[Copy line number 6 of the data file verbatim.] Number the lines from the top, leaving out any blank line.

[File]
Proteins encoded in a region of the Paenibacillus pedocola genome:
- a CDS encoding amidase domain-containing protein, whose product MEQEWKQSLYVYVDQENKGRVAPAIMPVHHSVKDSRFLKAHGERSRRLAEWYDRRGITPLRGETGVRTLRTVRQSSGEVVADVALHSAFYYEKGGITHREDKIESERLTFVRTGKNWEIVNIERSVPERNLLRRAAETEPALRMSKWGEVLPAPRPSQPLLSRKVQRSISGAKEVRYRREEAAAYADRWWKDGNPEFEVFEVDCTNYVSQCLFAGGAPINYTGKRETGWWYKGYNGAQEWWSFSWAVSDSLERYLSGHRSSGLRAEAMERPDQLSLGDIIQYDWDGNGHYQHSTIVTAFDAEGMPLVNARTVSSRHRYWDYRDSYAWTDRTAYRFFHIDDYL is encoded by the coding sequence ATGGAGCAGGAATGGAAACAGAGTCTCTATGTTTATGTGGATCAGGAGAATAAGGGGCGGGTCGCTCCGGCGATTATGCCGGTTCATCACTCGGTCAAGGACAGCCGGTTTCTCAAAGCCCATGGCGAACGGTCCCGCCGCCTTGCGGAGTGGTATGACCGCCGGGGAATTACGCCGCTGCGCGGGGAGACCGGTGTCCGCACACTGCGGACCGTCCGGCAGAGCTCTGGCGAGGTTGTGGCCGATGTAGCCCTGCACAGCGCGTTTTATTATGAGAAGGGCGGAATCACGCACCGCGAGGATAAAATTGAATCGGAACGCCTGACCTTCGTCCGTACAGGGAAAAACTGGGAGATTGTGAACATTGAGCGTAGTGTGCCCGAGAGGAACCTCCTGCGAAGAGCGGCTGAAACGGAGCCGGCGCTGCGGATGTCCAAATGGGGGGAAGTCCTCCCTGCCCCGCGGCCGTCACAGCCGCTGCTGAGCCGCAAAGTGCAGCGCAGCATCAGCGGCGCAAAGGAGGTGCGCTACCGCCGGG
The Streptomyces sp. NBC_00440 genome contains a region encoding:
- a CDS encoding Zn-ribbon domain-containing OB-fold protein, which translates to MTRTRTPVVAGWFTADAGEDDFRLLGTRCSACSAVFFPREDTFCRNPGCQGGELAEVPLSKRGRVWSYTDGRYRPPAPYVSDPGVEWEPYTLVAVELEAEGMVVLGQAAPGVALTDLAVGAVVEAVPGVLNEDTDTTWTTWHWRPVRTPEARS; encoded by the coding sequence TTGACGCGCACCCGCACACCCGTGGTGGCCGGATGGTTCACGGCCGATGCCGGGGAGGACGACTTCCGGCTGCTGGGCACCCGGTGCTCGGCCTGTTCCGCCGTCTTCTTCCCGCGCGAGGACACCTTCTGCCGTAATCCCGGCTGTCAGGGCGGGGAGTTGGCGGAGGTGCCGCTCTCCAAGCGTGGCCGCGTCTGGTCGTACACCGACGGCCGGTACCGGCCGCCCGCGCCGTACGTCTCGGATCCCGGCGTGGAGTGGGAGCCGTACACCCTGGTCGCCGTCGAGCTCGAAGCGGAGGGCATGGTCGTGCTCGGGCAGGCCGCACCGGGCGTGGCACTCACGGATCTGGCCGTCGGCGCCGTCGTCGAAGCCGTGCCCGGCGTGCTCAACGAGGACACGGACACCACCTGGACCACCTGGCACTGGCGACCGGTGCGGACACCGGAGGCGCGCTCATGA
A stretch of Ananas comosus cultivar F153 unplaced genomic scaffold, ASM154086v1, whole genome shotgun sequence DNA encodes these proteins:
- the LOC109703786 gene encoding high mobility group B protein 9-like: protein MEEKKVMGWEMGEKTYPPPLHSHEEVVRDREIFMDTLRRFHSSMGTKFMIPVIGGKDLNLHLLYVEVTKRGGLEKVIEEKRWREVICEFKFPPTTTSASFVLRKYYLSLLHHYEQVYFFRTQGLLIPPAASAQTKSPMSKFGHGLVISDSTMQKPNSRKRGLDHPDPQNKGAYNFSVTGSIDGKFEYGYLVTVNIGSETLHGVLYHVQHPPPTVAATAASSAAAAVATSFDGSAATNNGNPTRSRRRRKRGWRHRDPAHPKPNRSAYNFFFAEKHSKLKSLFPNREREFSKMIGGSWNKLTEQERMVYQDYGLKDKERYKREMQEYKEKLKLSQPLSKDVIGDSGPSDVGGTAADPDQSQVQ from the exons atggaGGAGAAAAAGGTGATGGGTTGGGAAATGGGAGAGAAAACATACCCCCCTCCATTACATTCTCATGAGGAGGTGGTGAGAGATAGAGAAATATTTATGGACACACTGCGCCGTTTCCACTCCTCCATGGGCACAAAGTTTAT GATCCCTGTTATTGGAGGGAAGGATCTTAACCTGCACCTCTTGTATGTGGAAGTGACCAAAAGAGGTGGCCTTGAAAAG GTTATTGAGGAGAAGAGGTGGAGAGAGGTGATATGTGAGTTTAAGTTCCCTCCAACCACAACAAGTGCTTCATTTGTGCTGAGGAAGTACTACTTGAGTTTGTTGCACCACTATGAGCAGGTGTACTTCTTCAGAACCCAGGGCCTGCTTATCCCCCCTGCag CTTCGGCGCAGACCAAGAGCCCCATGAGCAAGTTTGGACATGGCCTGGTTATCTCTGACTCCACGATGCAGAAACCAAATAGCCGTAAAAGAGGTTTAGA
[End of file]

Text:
- the LOC109703786 gene encoding high mobility group B protein 9-like: protein MEEKKVMGWEMGEKTYPPPLHSHEEVVRDREIFMDTLRRFHSSMGTKFMIPVIGGKDLNLHLLYVEVTKRGGLEKVIEEKRWREVICEFKFPPTTTSASFVLRKYYLSLLHHYEQVYFFRTQGLLIPPAASAQTKSPMSKFGHGLVISDSTMQKPNSRKRGLDHPDPQNKGAYNFSVTGSIDGKFEYGYLVTVNIGSETLHGVLYHVQHPPPTVAATAASSAAAAVATSFDGSAATNNGNPTRSRRRRKRGWRHRDPAHPKPNRSAYNFFFAEKHSKLKSLFPNREREFSKMIGGSWNKLTEQERMVYQDYGLKDKERYKREMQEYKEKLKLSQPLSKDVIGDSGPSDVGGTAADPDQSQVQ from the exons atggaGGAGAAAAAGGTGATGGGTTGGGAAATGGGAGAGAAAACATACCCCCCTCCATTACATTCTCATGAGGAGGTGGTGAGAGATAGAGAAATATTTATGGACACACTGCGCCGTTTCCACTCCTCCATGGGCACAAAGTTTAT GATCCCTGTTATTGGAGGGAAGGATCTTAACCTGCACCTCTTGTATGTGGAAGTGACCAAAAGAGGTGGCCTTGAAAAG GTTATTGAGGAGAAGAGGTGGAGAGAGGTGATATGTGAGTTTAAGTTCCCTCCAACCACAACAAGTGCTTCATTTGTGCTGAGGAAGTACTACTTGAGTTTGTTGCACCACTATGAGCAGGTGTACTTCTTCAGAACCCAGGGCCTGCTTATCCCCCCTGCag CTTCGGCGCAGACCAAGAGCCCCATGAGCAAGTTTGGACATGGCCTGGTTATCTCTGACTCCACGATGCAGAAACCAAATAGCCGTAAAAGAGGTTTAGA